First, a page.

While it’s all too easy to splurge on everything from electronics and clothing to exquisite food and drinks in Tokyo, this Japanese metropolis can also be enjoyed on a budget. Free attractions and activities around Tokyo will help keep your spending down as you experience the city.
Here are 10 free things to do in Tokyo:
Tsukiji Fish Market
Rise and shine at the break of dawn and make your way to Tsukiji Fish Market, where you can watch the lively tuna auctions at Japan’s largest seafood market. Most of Tokyo’s restaurants source their seafood from Tsukiji, which is free to tour.
Visit Tokyo’s oldest Buddhist temple, Senso-ji in Asakusa. The temple is free to visit, but for a 100 yen ( about $1) donation, you can also get your fortune at an omikuji stall. After visiting the temple, do a bit of window shopping at Nakamise-dori, a shopping street along the temple entrance.
Book a free tour in advance to visit the lush grounds of Imperial Palace, where Japan’s Emperor and Empress live. If the tours are full, you can stroll through Imperial Palace East Gardens, once the site of Edo Castle. Today, you’ll find moats, gates and green spaces to enjoy.
The famous – and incredibly busy – scramble crossing outside Shibuya Station has long been a popular Japanese icon in pop culture. You can walk across Shibuya Crossing, experience the district’s bustle and snap a picture of the nearby Hachiko statue for free.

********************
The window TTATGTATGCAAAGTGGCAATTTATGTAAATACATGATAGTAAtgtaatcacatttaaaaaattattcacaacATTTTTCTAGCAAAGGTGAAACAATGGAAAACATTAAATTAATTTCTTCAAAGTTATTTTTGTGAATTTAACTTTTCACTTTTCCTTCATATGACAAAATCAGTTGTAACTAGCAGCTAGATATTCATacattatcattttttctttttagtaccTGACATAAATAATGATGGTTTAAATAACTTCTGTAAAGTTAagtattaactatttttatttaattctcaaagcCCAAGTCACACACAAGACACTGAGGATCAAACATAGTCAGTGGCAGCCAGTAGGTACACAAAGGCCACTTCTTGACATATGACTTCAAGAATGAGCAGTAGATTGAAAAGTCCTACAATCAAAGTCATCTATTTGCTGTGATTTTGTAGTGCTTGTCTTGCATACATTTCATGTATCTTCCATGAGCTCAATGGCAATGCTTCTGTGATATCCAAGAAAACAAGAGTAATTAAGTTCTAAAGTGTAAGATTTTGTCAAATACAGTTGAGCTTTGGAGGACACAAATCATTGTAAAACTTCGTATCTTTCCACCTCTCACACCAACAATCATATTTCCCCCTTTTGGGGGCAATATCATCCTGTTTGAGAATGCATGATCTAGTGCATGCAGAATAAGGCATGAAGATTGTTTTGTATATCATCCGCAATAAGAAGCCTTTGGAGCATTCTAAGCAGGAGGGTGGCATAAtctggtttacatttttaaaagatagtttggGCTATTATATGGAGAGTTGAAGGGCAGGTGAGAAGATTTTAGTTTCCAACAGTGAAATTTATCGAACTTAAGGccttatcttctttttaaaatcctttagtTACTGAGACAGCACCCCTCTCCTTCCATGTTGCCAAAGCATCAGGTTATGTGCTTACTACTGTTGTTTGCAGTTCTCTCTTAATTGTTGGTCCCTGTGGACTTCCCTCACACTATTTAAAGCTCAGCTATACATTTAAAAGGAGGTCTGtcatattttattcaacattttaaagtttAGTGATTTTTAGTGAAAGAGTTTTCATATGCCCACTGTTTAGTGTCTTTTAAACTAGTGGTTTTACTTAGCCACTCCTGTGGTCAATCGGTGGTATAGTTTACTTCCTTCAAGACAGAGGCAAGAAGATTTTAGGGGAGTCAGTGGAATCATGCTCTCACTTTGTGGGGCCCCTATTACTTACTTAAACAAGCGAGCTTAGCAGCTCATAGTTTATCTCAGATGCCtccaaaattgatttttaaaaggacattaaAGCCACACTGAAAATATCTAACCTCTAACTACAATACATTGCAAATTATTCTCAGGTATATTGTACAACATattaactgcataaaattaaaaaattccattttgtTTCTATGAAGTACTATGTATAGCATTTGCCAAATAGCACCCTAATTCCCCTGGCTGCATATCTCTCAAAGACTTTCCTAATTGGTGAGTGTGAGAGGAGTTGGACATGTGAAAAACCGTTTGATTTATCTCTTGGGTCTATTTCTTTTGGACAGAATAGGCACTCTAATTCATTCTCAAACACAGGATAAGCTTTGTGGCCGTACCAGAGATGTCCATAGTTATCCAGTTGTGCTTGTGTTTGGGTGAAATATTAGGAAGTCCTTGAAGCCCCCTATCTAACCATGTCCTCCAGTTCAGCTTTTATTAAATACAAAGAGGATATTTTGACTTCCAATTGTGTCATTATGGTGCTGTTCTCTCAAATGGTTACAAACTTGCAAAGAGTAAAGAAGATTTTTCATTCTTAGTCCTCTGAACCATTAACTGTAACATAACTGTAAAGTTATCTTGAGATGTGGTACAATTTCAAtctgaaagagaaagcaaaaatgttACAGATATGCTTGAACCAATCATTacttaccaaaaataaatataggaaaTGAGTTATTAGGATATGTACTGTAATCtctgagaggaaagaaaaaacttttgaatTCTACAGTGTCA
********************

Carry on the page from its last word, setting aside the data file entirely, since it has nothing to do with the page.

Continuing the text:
Unleash your inner geek in the Akihabara district, filled with electronics stores, anime shops, maid cafes, vintage toys and pop culture collectibles. The district is also filled with UFO catchers (claw machines) and gaming centers.
Tokyo Metropolitan Government Building
Usually, observatories charge a fee to let you enjoy a bird’s eye view of the city, but that’s not the case in Tokyo. Head to the Tokyo Metropolitan Government Building in Shinjuku for free views of Tokyo and landmarks like Mt. Fuji.
Cosplayers dress like their favorite characters and flock to Yoyogi Park, where you can check out their elaborate costumes. Also on the agenda at Yoyogi are free concerts and performances by martial artists and other performers.
Meiji Jingu shrine
The Meiji Jingu in Shibuya, a Shinto shrine, is dedicated to Emperor Meiji and his Empress, who ended Japan’s isolation policy. With 178 acres of grass, ponds and walkways, Meiji Jingu offers a distinctly more serene environment than the Senso-ji temple.
Love gadgets? Then, head to the Sony Showroom in Ginza and get your hands on Sony’s latest toys. You’ll even get to play with products that have yet to hit the market.
While the boutiques in Tokyo’s most fashion forward district can set you back a pretty penny, the fashion mecca of Harajuku also attracts the trendy, offbeat and the fashionistas who follow the beats of their own drums. The result? An afternoon of people-watching that’s sure to entertain, free of charge.
Do you have a way to enjoy Tokyo for free? Let us know below!
(Main image: Andrea Schaffer)